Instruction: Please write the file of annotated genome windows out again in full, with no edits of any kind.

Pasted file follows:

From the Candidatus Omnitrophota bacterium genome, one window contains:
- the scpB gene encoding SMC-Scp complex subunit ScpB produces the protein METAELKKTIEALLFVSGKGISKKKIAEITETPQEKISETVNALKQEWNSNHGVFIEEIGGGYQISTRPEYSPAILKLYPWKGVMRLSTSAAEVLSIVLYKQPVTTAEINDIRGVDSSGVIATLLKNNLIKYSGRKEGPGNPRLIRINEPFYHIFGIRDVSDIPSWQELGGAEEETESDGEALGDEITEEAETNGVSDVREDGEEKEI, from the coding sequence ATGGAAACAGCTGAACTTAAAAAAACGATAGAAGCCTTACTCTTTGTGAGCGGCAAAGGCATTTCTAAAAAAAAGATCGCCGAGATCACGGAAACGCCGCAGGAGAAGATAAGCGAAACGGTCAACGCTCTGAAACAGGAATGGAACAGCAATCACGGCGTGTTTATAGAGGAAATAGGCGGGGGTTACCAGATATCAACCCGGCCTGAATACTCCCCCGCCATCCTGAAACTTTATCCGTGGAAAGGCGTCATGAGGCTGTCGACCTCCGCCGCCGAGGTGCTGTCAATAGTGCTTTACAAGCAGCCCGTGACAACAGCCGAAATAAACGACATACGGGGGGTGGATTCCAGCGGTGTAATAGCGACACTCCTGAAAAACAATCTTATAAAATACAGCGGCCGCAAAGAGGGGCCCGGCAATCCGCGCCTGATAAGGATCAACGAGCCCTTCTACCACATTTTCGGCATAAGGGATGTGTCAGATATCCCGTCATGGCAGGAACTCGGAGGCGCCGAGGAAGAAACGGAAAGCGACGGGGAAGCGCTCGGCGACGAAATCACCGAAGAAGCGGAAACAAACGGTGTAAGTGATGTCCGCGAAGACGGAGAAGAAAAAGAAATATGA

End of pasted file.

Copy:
From the Candidatus Omnitrophota bacterium genome, one window contains:
- the scpB gene encoding SMC-Scp complex subunit ScpB produces the protein METAELKKTIEALLFVSGKGISKKKIAEITETPQEKISETVNALKQEWNSNHGVFIEEIGGGYQISTRPEYSPAILKLYPWKGVMRLSTSAAEVLSIVLYKQPVTTAEINDIRGVDSSGVIATLLKNNLIKYSGRKEGPGNPRLIRINEPFYHIFGIRDVSDIPSWQELGGAEEETESDGEALGDEITEEAETNGVSDVREDGEEKEI, from the coding sequence ATGGAAACAGCTGAACTTAAAAAAACGATAGAAGCCTTACTCTTTGTGAGCGGCAAAGGCATTTCTAAAAAAAAGATCGCCGAGATCACGGAAACGCCGCAGGAGAAGATAAGCGAAACGGTCAACGCTCTGAAACAGGAATGGAACAGCAATCACGGCGTGTTTATAGAGGAAATAGGCGGGGGTTACCAGATATCAACCCGGCCTGAATACTCCCCCGCCATCCTGAAACTTTATCCGTGGAAAGGCGTCATGAGGCTGTCGACCTCCGCCGCCGAGGTGCTGTCAATAGTGCTTTACAAGCAGCCCGTGACAACAGCCGAAATAAACGACATACGGGGGGTGGATTCCAGCGGTGTAATAGCGACACTCCTGAAAAACAATCTTATAAAATACAGCGGCCGCAAAGAGGGGCCCGGCAATCCGCGCCTGATAAGGATCAACGAGCCCTTCTACCACATTTTCGGCATAAGGGATGTGTCAGATATCCCGTCATGGCAGGAACTCGGAGGCGCCGAGGAAGAAACGGAAAGCGACGGGGAAGCGCTCGGCGACGAAATCACCGAAGAAGCGGAAACAAACGGTGTAAGTGATGTCCGCGAAGACGGAGAAGAAAAAGAAATATGA